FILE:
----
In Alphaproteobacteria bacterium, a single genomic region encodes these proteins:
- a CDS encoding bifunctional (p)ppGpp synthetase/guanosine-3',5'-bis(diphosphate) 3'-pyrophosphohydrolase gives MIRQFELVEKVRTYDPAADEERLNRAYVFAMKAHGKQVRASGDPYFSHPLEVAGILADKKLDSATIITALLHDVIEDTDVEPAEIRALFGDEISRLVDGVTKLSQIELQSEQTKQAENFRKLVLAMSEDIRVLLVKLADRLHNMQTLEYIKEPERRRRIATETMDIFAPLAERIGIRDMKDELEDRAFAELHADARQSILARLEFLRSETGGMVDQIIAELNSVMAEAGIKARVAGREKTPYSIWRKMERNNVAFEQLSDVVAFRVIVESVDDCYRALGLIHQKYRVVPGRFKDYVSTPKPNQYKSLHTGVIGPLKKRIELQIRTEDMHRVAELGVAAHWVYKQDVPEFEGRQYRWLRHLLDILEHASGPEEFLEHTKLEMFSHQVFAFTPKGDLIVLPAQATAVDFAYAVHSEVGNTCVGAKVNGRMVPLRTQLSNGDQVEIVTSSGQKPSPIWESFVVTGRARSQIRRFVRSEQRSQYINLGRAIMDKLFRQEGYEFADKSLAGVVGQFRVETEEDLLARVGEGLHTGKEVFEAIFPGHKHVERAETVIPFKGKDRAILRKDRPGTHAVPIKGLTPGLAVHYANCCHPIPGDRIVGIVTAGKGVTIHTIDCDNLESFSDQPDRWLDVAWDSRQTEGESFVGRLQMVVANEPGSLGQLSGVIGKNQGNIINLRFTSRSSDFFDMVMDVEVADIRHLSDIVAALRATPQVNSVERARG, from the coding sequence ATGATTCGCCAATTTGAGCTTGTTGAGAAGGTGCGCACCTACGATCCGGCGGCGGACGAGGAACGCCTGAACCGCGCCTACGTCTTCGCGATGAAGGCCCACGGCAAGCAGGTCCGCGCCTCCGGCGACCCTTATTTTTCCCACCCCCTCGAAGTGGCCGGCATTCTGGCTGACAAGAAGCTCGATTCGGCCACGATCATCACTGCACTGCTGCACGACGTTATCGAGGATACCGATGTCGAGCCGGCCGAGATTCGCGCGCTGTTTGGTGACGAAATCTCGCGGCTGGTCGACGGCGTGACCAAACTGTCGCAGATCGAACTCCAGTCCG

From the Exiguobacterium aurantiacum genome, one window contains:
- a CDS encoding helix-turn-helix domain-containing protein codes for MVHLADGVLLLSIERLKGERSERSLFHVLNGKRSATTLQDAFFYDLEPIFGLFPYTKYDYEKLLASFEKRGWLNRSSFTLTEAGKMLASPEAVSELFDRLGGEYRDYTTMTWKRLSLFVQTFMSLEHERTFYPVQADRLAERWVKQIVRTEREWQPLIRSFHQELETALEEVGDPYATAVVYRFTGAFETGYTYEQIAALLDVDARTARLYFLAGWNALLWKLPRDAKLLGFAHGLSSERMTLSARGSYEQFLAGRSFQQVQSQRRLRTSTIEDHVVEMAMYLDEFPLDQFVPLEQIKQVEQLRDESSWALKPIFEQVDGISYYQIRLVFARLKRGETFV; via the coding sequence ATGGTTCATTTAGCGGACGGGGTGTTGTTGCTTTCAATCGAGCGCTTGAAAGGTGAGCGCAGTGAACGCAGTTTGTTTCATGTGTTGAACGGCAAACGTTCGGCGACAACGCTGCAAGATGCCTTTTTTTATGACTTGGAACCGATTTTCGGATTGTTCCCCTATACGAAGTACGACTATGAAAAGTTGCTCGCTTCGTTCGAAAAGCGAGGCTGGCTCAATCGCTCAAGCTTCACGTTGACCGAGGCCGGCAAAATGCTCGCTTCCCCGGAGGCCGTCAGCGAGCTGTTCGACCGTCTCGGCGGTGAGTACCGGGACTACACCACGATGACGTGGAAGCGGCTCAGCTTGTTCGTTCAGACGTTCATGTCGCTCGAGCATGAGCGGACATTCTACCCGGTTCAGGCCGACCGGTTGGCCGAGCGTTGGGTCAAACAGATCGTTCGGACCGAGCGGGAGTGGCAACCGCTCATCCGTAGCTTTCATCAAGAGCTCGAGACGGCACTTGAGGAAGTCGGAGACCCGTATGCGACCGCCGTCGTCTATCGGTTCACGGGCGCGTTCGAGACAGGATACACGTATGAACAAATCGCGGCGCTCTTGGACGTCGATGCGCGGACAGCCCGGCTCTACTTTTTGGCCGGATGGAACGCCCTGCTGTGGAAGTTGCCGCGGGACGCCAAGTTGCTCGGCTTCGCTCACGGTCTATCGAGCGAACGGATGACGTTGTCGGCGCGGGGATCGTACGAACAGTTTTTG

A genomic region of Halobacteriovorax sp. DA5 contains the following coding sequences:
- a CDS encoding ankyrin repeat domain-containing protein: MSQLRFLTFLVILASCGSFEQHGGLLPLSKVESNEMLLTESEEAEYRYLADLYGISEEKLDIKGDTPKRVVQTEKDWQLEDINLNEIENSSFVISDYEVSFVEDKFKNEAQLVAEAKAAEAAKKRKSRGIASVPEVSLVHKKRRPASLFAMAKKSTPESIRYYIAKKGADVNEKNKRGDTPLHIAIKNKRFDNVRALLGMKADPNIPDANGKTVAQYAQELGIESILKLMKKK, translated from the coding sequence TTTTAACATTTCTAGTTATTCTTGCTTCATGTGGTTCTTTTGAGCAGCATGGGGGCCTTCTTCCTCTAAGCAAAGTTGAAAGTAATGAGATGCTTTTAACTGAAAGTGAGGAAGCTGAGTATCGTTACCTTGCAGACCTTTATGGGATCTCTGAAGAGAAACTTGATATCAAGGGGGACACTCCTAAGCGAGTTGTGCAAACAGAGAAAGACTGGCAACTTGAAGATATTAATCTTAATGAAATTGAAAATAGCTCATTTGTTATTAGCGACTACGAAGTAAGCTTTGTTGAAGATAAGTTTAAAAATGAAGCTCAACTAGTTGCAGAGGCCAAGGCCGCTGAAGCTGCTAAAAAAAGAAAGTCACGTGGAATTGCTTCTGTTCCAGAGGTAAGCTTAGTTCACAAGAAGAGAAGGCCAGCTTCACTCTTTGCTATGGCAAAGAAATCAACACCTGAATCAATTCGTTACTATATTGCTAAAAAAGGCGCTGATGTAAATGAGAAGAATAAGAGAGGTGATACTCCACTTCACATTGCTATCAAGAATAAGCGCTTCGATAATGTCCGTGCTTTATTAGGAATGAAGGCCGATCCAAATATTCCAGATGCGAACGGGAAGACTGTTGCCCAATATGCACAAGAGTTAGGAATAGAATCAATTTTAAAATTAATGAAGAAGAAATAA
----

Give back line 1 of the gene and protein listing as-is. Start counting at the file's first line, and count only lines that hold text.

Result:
In Alphaproteobacteria bacterium, a single genomic region encodes these proteins: